Unfortunately the reality is that on average, around one in three women and one in five men aged 65 are expected to enter a care home. From then the risk of entering residential care only increases with age.
Currently the average care home costs £26,000 a year and the average stay is two years, though a significant proportion stay for more than four years and many care homes are substantially more expensive.
According to Aviva latest report, the majority of over 55s would prefer not to pay for care, but concede that it is unlikely that the state can afford to pay for everyone’s care in old age.
If you are over-55s the reality is that you are likely to have to make some sort of contribution to the overall cost of any care, what provisions do you have in place or will you have to rely on your savings, investments or the equity in your home.
A report by the Chartered Insurance Institute showed that some 80% of the public have no idea of how much their long-term care will cost and consequently are unlikely to be making any provision to meet that cost.
Under the current system, if you have assets in excess of £23,250 are obliged to sell the family home to fund care costs, unless there is a partner or dependent still living in the family home. They face unlimited bills until their money runs out.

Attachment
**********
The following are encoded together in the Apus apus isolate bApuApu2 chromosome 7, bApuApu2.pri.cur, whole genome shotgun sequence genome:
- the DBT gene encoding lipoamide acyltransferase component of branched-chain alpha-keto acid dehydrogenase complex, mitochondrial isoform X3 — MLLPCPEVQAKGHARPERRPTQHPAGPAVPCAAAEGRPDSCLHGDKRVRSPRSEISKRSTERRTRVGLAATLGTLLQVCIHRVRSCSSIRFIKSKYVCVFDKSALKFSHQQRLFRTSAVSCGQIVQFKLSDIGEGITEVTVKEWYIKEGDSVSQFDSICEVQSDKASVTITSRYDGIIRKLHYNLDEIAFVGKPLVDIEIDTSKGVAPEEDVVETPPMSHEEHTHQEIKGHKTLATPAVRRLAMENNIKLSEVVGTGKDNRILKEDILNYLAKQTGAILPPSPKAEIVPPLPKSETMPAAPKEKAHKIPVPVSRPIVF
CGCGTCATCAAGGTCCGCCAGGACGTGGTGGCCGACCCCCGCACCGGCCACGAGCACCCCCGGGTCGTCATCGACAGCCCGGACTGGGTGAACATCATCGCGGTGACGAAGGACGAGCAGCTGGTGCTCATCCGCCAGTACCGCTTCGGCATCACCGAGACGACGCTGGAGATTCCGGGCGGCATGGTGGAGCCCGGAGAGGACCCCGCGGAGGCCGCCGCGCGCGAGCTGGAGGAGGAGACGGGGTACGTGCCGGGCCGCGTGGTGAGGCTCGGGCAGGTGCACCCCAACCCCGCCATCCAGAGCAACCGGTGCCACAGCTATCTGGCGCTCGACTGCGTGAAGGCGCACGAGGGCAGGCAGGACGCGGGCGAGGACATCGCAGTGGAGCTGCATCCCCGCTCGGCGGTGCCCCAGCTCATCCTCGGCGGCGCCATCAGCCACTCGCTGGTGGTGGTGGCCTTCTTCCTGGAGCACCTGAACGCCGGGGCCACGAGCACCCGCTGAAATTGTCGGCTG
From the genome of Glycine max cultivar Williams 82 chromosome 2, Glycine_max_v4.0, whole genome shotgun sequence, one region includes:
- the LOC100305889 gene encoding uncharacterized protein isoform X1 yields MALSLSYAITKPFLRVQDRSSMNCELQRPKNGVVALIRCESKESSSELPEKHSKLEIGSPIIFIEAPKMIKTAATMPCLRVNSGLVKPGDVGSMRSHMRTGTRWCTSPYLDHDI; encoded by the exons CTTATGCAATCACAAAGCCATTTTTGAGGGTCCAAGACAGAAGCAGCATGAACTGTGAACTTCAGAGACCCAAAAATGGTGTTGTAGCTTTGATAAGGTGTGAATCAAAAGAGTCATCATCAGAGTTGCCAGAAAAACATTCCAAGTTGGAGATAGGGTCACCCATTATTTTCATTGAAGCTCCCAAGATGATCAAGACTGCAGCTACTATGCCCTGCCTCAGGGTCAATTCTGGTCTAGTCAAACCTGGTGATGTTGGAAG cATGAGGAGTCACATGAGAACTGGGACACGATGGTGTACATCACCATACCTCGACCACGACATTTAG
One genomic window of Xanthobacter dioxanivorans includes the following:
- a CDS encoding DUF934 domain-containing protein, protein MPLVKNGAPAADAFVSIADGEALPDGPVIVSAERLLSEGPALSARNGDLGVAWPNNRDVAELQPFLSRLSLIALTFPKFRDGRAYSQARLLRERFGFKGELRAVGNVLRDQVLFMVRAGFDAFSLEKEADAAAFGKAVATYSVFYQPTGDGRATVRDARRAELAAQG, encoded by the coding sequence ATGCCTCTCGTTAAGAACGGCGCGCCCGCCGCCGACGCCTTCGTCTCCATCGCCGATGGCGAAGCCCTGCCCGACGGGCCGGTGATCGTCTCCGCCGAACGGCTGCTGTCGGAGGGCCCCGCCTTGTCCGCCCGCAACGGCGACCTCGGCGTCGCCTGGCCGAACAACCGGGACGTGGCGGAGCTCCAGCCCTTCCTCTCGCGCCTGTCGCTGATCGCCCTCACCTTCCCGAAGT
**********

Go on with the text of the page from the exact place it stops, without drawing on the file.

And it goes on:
So is it possible for the government to fund long term care for all? Well, the CII report shows the estimated cost to provide the free care at £4 billion and could be covered by raising income tax by 1p.
However it is always going to be a political hot potato for any politician giving such a commitment when the cost is expected to rise sharply over the next few years and further rises in tax may be needed. In the absence of any better sources of funding it therefore seems likely that homeowners will continue to pay for long term care out of housing and other assets unless they make prior provision.
We offer investment opportunities to support long term care needs however we are unable to give Long Term Care Advice.